Oliver Goldsmith (1728-1774) had read de Halde's extensive guide to China (‘The General History of China ➚’) and it inspired him to write the highly popular ‘Citizen of the World’ 1760-61. They are a fictional correspondence between a Chinese man living in London and acquaintances in China. They show the anonymous Chinese man in a favorable light trying to make sense of life in Europe with its strange customs and lower moral standards. It was not long before writers satirized the fad for Chinoiserie, in 1785 Horace Walpole’s ‘Mi Li, A Chinese Fairy Tale ➚’ poked fun at the unquestioning love of China.
There was a dreamy belief that the Chinese had the greatest aesthetic taste in all things. In 1664 John Evelyn was deeply impressed by the exquisite and refined workmanship of garments and ornaments, quite unlike the crude nature of European products.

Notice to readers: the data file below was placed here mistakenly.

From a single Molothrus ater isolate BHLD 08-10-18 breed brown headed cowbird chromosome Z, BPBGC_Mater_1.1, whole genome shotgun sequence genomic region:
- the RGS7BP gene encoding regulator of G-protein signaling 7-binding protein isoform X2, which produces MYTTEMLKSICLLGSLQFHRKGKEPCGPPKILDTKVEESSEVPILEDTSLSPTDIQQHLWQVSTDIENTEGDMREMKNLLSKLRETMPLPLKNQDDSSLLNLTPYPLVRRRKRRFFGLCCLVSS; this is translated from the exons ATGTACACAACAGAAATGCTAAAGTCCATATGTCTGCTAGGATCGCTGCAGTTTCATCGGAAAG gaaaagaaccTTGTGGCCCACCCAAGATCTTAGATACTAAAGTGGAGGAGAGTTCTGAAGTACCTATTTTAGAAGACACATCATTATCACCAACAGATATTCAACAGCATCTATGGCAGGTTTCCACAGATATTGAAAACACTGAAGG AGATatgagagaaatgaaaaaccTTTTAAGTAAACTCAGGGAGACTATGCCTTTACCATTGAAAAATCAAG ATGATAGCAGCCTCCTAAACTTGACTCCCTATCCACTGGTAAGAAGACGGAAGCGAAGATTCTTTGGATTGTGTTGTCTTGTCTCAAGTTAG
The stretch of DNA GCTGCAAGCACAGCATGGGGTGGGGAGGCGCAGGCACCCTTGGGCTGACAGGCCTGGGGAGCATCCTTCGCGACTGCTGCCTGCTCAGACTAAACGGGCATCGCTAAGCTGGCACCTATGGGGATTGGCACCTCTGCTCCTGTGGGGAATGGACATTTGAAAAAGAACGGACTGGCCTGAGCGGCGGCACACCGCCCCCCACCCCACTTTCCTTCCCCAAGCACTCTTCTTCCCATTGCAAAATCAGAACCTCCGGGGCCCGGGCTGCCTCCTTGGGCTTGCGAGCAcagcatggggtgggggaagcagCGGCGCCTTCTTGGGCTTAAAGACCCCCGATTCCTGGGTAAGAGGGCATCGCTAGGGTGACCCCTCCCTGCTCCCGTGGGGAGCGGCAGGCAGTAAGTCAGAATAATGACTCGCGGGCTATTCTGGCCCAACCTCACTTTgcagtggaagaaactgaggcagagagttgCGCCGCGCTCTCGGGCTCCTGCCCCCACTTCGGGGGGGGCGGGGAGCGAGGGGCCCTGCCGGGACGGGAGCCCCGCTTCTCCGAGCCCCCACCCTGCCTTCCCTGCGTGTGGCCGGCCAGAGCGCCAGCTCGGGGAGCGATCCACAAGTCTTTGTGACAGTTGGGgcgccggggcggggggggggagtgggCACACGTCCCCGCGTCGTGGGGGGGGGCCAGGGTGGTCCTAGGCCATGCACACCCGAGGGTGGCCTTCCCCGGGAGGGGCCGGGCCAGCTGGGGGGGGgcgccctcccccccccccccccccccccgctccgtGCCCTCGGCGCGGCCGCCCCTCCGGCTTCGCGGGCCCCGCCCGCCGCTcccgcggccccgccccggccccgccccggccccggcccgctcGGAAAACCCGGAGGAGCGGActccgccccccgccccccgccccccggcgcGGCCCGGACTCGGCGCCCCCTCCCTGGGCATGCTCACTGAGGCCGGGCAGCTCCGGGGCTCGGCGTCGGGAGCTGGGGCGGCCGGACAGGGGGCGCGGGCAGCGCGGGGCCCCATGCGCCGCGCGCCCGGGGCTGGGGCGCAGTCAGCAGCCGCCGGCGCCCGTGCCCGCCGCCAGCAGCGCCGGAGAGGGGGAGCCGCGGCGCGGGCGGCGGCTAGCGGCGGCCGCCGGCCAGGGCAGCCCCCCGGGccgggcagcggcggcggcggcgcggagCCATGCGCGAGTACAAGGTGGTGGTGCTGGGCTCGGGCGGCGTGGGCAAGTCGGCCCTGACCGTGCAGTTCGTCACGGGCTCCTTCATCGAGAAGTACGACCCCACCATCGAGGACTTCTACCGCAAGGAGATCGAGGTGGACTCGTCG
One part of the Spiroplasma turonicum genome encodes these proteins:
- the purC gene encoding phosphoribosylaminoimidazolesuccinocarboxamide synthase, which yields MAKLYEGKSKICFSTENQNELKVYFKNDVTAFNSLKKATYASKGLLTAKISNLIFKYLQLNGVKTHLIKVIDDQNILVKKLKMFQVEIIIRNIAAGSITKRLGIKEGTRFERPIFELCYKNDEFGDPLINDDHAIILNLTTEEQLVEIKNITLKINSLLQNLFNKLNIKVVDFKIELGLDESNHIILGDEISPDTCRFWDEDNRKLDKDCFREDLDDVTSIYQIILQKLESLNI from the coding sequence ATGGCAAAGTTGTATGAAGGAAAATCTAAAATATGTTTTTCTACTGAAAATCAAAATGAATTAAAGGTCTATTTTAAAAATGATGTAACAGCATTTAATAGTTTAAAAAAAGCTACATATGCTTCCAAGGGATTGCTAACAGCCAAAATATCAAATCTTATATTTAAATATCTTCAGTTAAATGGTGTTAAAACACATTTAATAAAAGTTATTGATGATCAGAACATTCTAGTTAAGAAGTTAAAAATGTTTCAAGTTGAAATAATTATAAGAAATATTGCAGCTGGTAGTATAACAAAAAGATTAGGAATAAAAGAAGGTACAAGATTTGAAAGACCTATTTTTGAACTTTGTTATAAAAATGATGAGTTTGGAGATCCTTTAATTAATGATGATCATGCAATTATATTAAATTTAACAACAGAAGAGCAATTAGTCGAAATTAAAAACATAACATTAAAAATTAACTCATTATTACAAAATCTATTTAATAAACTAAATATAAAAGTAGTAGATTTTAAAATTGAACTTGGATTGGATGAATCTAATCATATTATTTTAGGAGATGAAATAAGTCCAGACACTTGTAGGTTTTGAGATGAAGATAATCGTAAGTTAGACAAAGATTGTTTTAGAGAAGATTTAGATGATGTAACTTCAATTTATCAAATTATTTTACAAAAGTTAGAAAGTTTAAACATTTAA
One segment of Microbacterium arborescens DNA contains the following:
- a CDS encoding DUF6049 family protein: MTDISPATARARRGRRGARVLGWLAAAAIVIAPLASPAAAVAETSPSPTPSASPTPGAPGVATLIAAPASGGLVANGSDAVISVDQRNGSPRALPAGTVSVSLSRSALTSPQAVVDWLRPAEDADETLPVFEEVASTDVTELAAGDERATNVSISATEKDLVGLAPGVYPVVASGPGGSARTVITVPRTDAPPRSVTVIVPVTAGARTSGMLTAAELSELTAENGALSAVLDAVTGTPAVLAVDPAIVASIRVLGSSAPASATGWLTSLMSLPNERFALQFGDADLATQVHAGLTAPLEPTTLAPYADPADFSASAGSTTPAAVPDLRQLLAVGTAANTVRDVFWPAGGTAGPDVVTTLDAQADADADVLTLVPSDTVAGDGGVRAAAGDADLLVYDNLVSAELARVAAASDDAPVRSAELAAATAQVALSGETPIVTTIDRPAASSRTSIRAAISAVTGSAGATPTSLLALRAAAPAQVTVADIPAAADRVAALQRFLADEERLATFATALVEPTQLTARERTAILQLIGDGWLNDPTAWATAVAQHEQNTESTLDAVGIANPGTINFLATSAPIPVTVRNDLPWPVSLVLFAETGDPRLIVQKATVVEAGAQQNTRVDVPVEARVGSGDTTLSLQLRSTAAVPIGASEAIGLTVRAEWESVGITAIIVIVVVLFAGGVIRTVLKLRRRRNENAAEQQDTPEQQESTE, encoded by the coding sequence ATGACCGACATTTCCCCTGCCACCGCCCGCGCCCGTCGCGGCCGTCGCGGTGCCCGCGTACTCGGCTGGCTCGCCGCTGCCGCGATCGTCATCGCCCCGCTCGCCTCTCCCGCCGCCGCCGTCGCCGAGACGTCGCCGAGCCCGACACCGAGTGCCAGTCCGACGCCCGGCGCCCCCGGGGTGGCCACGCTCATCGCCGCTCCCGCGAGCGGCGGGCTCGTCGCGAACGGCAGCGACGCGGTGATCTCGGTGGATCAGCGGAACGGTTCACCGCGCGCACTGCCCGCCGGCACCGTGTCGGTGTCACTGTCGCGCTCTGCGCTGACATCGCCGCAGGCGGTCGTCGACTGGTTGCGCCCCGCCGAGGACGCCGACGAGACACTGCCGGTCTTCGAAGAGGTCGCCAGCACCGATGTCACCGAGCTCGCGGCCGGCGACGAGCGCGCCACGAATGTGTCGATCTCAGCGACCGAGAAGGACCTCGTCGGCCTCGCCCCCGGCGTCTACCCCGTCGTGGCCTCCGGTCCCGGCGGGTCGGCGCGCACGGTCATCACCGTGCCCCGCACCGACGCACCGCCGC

The art historian H.A. Crosby Forbes (1925-2012) wrote “The artisan community of Canton [Guangzhou], with its porcelain and enamel painters, its painters of oils and watercolors, its weavers and embroiderers, its silversmiths and other metal-workers, its carvers, gilders and cabinet makers, produced more goods of consistently high quality and good taste, in greater quantity over a longer period of time, than any other artisan community the world has ever known.”
When the Neo-classical fashion took hold in the mid-18th century the fashion went into decline in Britain. In addition further reports from China rather moderated the glowing testimony that the Jesuits had written.
In the end Chinese manufacturers lost out as although they could manufacture cheaply, packaging and transport was poor and so European imitators had a distinct advantage. When opium addiction took hold and Britain (with France) took to war in the 1840s the view of China turned to disdain with China as an inferior culture.